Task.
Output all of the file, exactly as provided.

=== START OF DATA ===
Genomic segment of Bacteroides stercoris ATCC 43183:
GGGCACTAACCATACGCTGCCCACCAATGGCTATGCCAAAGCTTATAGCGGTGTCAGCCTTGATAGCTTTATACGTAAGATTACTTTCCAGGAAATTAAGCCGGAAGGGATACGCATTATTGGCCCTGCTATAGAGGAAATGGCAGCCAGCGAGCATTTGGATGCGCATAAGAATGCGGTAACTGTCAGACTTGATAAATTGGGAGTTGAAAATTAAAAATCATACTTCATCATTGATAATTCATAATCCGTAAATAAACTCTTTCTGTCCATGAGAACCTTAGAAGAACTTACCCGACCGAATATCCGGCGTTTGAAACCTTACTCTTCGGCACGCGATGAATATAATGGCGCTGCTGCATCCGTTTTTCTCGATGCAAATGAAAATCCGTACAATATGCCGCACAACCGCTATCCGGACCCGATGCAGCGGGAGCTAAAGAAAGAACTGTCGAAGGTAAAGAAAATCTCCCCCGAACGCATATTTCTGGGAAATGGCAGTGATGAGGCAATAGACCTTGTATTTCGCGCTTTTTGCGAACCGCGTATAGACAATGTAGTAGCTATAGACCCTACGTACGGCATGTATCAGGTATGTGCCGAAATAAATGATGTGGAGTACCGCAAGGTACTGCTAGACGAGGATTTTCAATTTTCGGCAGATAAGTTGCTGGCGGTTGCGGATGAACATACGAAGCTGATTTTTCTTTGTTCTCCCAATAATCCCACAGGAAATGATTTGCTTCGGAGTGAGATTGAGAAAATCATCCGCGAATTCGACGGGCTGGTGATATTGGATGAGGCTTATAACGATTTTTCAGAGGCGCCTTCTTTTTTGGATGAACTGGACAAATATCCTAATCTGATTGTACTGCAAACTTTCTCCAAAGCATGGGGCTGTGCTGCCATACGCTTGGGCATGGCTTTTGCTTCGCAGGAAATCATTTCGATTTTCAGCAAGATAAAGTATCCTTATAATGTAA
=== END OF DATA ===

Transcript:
Genomic segment of Bacteroides stercoris ATCC 43183:
GGGCACTAACCATACGCTGCCCACCAATGGCTATGCCAAAGCTTATAGCGGTGTCAGCCTTGATAGCTTTATACGTAAGATTACTTTCCAGGAAATTAAGCCGGAAGGGATACGCATTATTGGCCCTGCTATAGAGGAAATGGCAGCCAGCGAGCATTTGGATGCGCATAAGAATGCGGTAACTGTCAGACTTGATAAATTGGGAGTTGAAAATTAAAAATCATACTTCATCATTGATAATTCATAATCCGTAAATAAACTCTTTCTGTCCATGAGAACCTTAGAAGAACTTACCCGACCGAATATCCGGCGTTTGAAACCTTACTCTTCGGCACGCGATGAATATAATGGCGCTGCTGCATCCGTTTTTCTCGATGCAAATGAAAATCCGTACAATATGCCGCACAACCGCTATCCGGACCCGATGCAGCGGGAGCTAAAGAAAGAACTGTCGAAGGTAAAGAAAATCTCCCCCGAACGCATATTTCTGGGAAATGGCAGTGATGAGGCAATAGACCTTGTATTTCGCGCTTTTTGCGAACCGCGTATAGACAATGTAGTAGCTATAGACCCTACGTACGGCATGTATCAGGTATGTGCCGAAATAAATGATGTGGAGTACCGCAAGGTACTGCTAGACGAGGATTTTCAATTTTCGGCAGATAAGTTGCTGGCGGTTGCGGATGAACATACGAAGCTGATTTTTCTTTGTTCTCCCAATAATCCCACAGGAAATGATTTGCTTCGGAGTGAGATTGAGAAAATCATCCGCGAATTCGACGGGCTGGTGATATTGGATGAGGCTTATAACGATTTTTCAGAGGCGCCTTCTTTTTTGGATGAACTGGACAAATATCCTAATCTGATTGTACTGCAAACTTTCTCCAAAGCATGGGGCTGTGCTGCCATACGCTTGGGCATGGCTTTTGCTTCGCAGGAAATCATTTCGATTTTCAGCAAGATAAAGTATCCTTATAATGTAA